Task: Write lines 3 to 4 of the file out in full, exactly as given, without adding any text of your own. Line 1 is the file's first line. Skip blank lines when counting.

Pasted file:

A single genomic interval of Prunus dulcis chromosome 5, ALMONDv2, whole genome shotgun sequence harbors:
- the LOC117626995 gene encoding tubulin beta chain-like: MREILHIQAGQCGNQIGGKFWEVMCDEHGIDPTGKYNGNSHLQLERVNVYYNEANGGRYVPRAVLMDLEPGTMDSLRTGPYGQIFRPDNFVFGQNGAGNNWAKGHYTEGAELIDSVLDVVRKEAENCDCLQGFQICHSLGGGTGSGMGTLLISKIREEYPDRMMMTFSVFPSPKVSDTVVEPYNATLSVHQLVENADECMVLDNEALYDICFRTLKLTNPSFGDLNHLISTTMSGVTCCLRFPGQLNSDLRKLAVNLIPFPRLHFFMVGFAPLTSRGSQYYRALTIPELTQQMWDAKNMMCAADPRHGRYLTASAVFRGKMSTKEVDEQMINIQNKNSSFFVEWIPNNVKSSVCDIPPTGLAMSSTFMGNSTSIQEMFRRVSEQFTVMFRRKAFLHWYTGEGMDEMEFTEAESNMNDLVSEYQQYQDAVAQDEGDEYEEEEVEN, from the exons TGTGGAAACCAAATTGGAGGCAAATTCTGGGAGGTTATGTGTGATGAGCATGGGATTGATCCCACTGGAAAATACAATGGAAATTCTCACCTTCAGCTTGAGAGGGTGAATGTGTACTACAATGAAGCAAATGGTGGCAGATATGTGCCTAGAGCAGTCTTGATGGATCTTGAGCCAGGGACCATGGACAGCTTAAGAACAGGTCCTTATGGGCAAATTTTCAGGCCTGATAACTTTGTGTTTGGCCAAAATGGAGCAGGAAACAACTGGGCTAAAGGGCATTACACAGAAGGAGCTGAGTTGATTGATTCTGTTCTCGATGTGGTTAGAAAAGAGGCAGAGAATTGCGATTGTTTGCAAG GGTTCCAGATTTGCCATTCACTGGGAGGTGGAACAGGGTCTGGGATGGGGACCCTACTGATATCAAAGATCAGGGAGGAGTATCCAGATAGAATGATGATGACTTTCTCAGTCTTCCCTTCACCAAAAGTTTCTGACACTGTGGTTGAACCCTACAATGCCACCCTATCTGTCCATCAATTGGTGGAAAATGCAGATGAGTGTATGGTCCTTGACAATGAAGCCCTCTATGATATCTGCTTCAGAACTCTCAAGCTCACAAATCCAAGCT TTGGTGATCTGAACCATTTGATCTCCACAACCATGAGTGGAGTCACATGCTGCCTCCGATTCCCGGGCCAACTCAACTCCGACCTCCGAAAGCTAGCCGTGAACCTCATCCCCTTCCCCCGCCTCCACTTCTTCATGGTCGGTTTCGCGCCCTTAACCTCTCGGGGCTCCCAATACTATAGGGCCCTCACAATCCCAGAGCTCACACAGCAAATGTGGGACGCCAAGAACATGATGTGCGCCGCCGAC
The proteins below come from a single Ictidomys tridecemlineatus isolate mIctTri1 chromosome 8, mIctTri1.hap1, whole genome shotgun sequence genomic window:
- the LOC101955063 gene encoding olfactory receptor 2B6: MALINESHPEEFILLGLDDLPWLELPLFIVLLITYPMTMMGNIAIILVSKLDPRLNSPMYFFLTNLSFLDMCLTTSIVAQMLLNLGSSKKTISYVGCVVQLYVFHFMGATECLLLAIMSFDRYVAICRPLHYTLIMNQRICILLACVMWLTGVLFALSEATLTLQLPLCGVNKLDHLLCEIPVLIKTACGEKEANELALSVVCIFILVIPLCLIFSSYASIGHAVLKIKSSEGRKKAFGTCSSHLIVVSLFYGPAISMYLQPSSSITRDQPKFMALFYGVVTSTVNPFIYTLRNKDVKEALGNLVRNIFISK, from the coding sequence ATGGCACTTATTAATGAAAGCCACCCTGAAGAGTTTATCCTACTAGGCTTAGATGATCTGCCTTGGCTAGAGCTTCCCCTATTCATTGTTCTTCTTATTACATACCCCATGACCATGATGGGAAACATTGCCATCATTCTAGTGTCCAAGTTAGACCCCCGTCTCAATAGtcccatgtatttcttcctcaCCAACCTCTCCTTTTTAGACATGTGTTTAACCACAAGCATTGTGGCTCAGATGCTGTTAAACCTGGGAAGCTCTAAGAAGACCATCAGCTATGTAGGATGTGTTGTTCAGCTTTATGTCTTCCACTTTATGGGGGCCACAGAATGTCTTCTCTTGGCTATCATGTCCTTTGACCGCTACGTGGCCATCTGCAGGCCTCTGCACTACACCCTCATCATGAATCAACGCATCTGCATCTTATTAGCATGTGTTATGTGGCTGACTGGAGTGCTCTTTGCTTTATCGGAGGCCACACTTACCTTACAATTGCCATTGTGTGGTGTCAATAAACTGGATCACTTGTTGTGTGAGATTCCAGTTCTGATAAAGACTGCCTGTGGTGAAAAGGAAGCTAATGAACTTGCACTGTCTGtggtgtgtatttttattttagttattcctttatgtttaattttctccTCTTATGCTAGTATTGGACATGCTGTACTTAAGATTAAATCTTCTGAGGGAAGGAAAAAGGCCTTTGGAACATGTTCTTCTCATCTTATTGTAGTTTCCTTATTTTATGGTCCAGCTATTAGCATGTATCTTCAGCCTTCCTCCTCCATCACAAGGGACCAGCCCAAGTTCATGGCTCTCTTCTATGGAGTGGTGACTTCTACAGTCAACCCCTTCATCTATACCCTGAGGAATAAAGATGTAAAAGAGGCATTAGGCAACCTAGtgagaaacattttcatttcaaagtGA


The proteins below come from a single Ictidomys tridecemlineatus isolate mIctTri1 chromosome 8, mIctTri1.hap1, whole genome shotgun sequence genomic window:
- the LOC101955063 gene encoding olfactory receptor 2B6: MALINESHPEEFILLGLDDLPWLELPLFIVLLITYPMTMMGNIAIILVSKLDPRLNSPMYFFLTNLSFLDMCLTTSIVAQMLLNLGSSKKTISYVGCVVQLYVFHFMGATECLLLAIMSFDRYVAICRPLHYTLIMNQRICILLACVMWLTGVLFALSEATLTLQLPLCGVNKLDHLLCEIPVLIKTACGEKEANELALSVVCIFILVIPLCLIFSSYASIGHAVLKIKSSEGRKKAFGTCSSHLIVVSLFYGPAISMYLQPSSSITRDQPKFMALFYGVVTSTVNPFIYTLRNKDVKEALGNLVRNIFISK, from the coding sequence ATGGCACTTATTAATGAAAGCCACCCTGAAGAGTTTATCCTACTAGGCTTAGATGATCTGCCTTGGCTAGAGCTTCCCCTATTCATTGTTCTTCTTATTACATACCCCATGACCATGATGGGAAACATTGCCATCATTCTAGTGTCCAAGTTAGACCCCCGTCTCAATAGtcccatgtatttcttcctcaCCAACCTCTCCTTTTTAGACATGTGTTTAACCACAAGCATTGTGGCTCAGATGCTGTTAAACCTGGGAAGCTCTAAGAAGACCATCAGCTATGTAGGATGTGTTGTTCAGCTTTATGTCTTCCACTTTATGGGGGCCACAGAATGTCTTCTCTTGGCTATCATGTCCTTTGACCGCTACGTGGCCATCTGCAGGCCTCTGCACTACACCCTCATCATGAATCAACGCATCTGCATCTTATTAGCATGTGTTATGTGGCTGACTGGAGTGCTCTTTGCTTTATCGGAGGCCACACTTACCTTACAATTGCCATTGTGTGGTGTCAATAAACTGGATCACTTGTTGTGTGAGATTCCAGTTCTGATAAAGACTGCCTGTGGTGAAAAGGAAGCTAATGAACTTGCACTGTCTGtggtgtgtatttttattttagttattcctttatgtttaattttctccTCTTATGCTAGTATTGGACATGCTGTACTTAAGATTAAATCTTCTGAGGGAAGGAAAAAGGCCTTTGGAACATGTTCTTCTCATCTTATTGTAGTTTCCTTATTTTATGGTCCAGCTATTAGCATGTATCTTCAGCCTTCCTCCTCCATCACAAGGGACCAGCCCAAGTTCATGGCTCTCTTCTATGGAGTGGTGACTTCTACAGTCAACCCCTTCATCTATACCCTGAGGAATAAAGATGTAAAAGAGGCATTAGGCAACCTAGtgagaaacattttcatttcaaagtGA